The domestic charity has no obligation to fund the national charity, either by charter, contract, or otherwise. That is, the domestic charity must "maintain at all times full control of the donated funds and discretion as to their use." This does not prohibit the domestic charity donors from designating a national preference, however. So long as the domestic charity has an independent presence in that country, the domestic charity has control over whether to use the funds designated for that nation itself, or pay them over to the national charity.
The domestic charity makes donations to the national charity only out of general or unrestricted funds. In other words, contributions to the domestic charity cannot be earmarked, preferred or designated to be used for the national charity. The domestic charity donors cannot be told their funds will be paid to the national charity, either.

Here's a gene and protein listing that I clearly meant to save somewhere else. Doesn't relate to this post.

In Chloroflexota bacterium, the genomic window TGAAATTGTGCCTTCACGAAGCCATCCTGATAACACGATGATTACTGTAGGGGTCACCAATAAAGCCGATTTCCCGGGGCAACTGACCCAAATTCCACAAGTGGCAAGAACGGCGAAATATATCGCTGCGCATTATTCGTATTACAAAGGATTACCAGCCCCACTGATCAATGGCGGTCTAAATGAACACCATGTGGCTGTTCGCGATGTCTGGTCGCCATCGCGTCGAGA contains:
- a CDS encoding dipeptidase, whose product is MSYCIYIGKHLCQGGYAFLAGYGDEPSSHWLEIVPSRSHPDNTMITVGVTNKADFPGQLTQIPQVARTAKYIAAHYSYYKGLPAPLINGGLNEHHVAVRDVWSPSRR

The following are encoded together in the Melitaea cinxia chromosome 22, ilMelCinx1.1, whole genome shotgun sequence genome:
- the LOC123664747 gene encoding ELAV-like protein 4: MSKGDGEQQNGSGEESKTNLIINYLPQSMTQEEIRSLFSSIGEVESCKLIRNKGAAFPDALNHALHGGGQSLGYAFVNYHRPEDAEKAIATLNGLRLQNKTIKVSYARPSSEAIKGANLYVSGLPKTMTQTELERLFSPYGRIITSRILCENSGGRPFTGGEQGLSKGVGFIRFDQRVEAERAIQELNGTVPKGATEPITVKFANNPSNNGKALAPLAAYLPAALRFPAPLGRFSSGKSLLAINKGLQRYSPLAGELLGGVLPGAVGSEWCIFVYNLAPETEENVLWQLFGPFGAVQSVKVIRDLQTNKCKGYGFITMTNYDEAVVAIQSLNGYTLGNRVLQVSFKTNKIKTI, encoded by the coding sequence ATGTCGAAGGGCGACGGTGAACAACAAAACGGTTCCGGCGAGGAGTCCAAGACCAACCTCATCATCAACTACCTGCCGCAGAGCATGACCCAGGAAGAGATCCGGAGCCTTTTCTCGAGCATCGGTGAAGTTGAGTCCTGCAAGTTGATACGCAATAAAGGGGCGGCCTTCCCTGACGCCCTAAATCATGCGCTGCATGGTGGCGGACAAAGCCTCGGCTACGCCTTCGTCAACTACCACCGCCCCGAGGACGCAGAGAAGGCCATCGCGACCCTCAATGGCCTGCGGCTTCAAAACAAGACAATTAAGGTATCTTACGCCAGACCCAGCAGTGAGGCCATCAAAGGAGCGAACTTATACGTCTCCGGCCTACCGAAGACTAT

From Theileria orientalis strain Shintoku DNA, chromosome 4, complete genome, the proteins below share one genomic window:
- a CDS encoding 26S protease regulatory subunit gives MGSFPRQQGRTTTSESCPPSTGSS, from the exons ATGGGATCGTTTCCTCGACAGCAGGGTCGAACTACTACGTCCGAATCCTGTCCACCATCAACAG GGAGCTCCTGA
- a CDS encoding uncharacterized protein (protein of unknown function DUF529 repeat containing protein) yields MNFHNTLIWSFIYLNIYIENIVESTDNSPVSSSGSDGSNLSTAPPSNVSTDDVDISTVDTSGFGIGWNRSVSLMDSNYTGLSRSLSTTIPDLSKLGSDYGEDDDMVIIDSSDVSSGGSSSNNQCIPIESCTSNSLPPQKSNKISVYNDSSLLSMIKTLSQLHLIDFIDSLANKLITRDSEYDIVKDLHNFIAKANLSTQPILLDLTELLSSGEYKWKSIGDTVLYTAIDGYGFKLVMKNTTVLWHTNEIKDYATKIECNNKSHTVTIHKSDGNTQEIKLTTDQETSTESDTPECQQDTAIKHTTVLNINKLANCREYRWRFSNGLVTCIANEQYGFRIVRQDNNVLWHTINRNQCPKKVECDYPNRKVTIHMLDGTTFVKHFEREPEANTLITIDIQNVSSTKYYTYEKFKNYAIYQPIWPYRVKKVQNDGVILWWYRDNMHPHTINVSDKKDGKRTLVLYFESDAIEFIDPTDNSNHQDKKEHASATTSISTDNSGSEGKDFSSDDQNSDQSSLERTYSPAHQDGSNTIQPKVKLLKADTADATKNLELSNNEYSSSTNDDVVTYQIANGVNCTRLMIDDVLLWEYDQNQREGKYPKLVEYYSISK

Donations to the national charity serve a charitable purpose of the domestic charity. This means that the domestic charity must regularly review and approve all donations to the national charity. Preferably, this would occur on a project basis. Budgetary review and approval is relevant here.
If the formally organized national charity office is not controlled by the domestic charity, but the domestic charity has no independent presence in that nation, its funding may continue only if the conditions which are described in the
accompanying memo, entitled "Relationship of a Domestic Charity Organization to Certain Charitable Foreign Activities" and the attached "Guidelines for Funding Foreign Charities" are satisfied.